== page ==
Undervalued Wholesale Distributor: Essendant

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Looking forward to a further price drop

Essendant, which is four more years turning to a centennial-old company, has suffered quite a wreck in its share price in recent years. From a high of $45.88/share back in January 2014, and now down to $9.66/share (1/28/2018).

So far this year, however, the Illinois-based company seem to have turned the strong tide and was up ~4%.

The leading national wholesale distributor of workplace items also had an attractive 5.8% dividend yield, along with a nearly 30% discount to its book value of $510 million.

The company is scheduled to report its year-end 2017 figures on Wednesday, February 22, 2018.

Meanwhile, the company’s third-quarter performance that ended in September 2017 reported a 6.7% decline in overall revenue and a disappointing $265.4 million in losses compared to $66.2 million in profits the year earlier.

What brought down Essendant to losses was its two goodwill impairment charges that summed to $285.2 million in relation to its office and facilities.

“Challenging industry dynamics and sales declines persisted, particularly in our national accounts channel.”

“This year’s sales declines were largely unanticipated and outpaced our ability to reduce costs. Accordingly, I have worked with our leadership team and our Board to identify and launch the key strategic drivers that will improve our performance: improving efficiency across our distribution network and aligning our cost base, driving sales performance in key growth channels, and developing supplier partnerships that leverage our network and capabilities. We will act with urgency to execute against these priorities and reset our cost structure. We are targeting annualized cost savings in excess of $50 million by 2020. We have launched efforts to achieve these savings and will continue to refine this savings target and provide updates as we develop our detailed plans.”

Ric Phillips, President and Chief Executive Officer of Essendant.

Ric Phillips, meanwhile, is Essendant’s newly installed CEO and had taken the role just last June 2017. Robert B. Aiken, Jr., former CEO, resigned after less than two years in the jobjob, and left for TreeHouse, a packaged foods/beverages manufacturer.

Interestingly, Aiken also just had resigned from TreeHouse after less than a few months on the job as TreeHouse’s President.

According to filings, Essendant’s product offerings may be divided into the following primary categories: (1) janitorial, foodservice and breakroom supplies, including foodservice consumables, safety and security items; (2) technology products such as computer supplies and peripherals; (3) traditional office products, including writing instruments, organizers and calendars and various office accessories; (4) industrial supplies, including hand and power tools, safety and security supplies, janitorial equipment and supplies, welding products; (5) cut sheet paper products; (6) automotive products, such as aftermarket tools and equipment; and (7) office furniture, including desks, filing and storage solutions, seating and systems furniture.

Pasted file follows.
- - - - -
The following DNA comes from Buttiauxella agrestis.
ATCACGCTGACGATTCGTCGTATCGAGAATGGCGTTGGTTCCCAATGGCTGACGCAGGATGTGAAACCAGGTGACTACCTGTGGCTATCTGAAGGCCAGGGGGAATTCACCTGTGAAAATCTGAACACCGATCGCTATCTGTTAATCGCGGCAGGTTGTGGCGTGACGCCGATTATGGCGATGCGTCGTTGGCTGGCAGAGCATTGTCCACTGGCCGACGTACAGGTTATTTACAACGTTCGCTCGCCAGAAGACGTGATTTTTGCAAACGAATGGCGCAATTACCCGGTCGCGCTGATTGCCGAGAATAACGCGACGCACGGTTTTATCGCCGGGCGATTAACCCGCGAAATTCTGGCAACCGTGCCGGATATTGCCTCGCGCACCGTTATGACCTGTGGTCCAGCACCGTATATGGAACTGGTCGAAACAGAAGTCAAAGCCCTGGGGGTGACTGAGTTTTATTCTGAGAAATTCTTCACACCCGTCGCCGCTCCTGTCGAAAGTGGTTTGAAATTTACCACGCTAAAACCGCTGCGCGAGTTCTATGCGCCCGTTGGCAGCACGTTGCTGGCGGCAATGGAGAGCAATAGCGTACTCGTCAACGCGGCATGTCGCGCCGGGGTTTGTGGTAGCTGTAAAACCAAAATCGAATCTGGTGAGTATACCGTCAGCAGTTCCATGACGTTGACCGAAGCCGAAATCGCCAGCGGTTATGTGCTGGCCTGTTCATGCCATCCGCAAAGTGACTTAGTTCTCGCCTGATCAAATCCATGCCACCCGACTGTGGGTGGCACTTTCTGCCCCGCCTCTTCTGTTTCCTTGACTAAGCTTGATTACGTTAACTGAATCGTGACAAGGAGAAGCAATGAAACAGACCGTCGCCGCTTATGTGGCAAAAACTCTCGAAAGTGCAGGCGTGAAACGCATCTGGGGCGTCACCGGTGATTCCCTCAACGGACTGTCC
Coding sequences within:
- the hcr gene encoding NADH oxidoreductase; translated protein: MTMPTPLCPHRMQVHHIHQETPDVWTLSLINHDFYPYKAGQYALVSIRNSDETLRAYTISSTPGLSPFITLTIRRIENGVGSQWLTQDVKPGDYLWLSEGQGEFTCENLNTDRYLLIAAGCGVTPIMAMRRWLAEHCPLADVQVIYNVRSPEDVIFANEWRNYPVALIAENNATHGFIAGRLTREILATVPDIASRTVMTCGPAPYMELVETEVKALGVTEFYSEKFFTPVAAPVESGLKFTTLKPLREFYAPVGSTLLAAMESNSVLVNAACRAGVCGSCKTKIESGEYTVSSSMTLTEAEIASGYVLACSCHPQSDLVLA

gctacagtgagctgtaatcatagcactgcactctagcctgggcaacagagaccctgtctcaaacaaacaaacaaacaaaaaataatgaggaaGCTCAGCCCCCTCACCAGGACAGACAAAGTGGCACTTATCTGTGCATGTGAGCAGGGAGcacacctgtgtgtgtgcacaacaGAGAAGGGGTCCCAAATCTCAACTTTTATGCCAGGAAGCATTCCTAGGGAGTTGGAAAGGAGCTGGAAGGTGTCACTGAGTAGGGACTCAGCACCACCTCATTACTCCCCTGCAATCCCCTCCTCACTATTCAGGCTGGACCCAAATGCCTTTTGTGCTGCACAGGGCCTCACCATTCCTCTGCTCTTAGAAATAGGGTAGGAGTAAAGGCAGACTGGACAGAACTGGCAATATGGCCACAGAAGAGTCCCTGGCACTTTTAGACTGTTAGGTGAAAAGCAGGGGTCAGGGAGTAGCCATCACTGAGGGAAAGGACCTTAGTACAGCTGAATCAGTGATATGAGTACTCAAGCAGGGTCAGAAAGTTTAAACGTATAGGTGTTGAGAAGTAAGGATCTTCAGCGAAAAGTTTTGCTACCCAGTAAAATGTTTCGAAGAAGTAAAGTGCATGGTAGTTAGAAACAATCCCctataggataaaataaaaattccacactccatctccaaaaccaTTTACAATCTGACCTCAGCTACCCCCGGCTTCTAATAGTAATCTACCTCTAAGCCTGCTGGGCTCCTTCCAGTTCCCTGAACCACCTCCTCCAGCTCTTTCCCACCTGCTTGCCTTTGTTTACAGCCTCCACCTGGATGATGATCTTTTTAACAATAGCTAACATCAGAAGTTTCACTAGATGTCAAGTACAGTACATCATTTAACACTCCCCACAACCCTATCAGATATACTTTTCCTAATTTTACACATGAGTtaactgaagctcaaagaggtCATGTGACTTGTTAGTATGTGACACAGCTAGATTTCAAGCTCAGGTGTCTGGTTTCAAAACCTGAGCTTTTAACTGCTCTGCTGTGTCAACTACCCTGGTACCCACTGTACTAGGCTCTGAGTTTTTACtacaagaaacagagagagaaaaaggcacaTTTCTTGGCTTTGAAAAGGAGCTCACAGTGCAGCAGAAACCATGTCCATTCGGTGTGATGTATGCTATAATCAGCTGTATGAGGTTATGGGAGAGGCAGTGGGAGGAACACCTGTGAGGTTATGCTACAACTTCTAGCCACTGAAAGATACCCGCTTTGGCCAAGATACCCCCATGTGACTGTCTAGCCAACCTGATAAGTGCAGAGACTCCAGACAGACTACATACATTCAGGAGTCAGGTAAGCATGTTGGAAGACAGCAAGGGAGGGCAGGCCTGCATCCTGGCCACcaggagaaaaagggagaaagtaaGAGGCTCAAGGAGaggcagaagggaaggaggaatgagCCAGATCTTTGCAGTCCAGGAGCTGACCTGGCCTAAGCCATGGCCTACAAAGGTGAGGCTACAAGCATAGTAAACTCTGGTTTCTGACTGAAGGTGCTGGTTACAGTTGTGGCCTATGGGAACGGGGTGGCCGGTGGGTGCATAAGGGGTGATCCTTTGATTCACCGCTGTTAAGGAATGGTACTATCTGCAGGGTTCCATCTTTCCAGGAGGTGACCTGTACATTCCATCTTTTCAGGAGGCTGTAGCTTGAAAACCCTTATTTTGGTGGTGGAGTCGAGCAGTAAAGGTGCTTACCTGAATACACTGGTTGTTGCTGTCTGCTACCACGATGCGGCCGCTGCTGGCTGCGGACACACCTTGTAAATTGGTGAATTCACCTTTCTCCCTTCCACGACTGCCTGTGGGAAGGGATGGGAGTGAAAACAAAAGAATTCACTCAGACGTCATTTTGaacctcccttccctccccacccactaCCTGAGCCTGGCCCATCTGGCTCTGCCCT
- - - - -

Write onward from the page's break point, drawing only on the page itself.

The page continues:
Essendant also has one customer, W.B. Mason Co., Inc., which constituted approximately 11% of its 2016 revenue (~$600 million).

In the past three years, Essendant’s revenue has grown 1.83% on average, but margins have eroded.

Meanwhile, the company’s overall debt outstanding was at $509.9 million as of September (0.9x debt-equity; -$271 million lower since December 2016).

Looking back in three years that ended in 2016, Essendant was able to reduce its financing activities by $115 million and was able to generate $279 million in free cash flow. Accumulative dividend payouts were a healthy 23% of its free cash flow in the period.

Unappealingly, Essendant’s book value has declined (as a matter of write-downs) in the recent quarters. My rough estimations suggested a value per share of $11.23 (~13% higher than today’s share price of $9.66.

If Essendant should again fall in the upcoming earnings release, then it may be a good sign to pick up some of its shares.

Disclosure: no shares in any of the companies mentioned.

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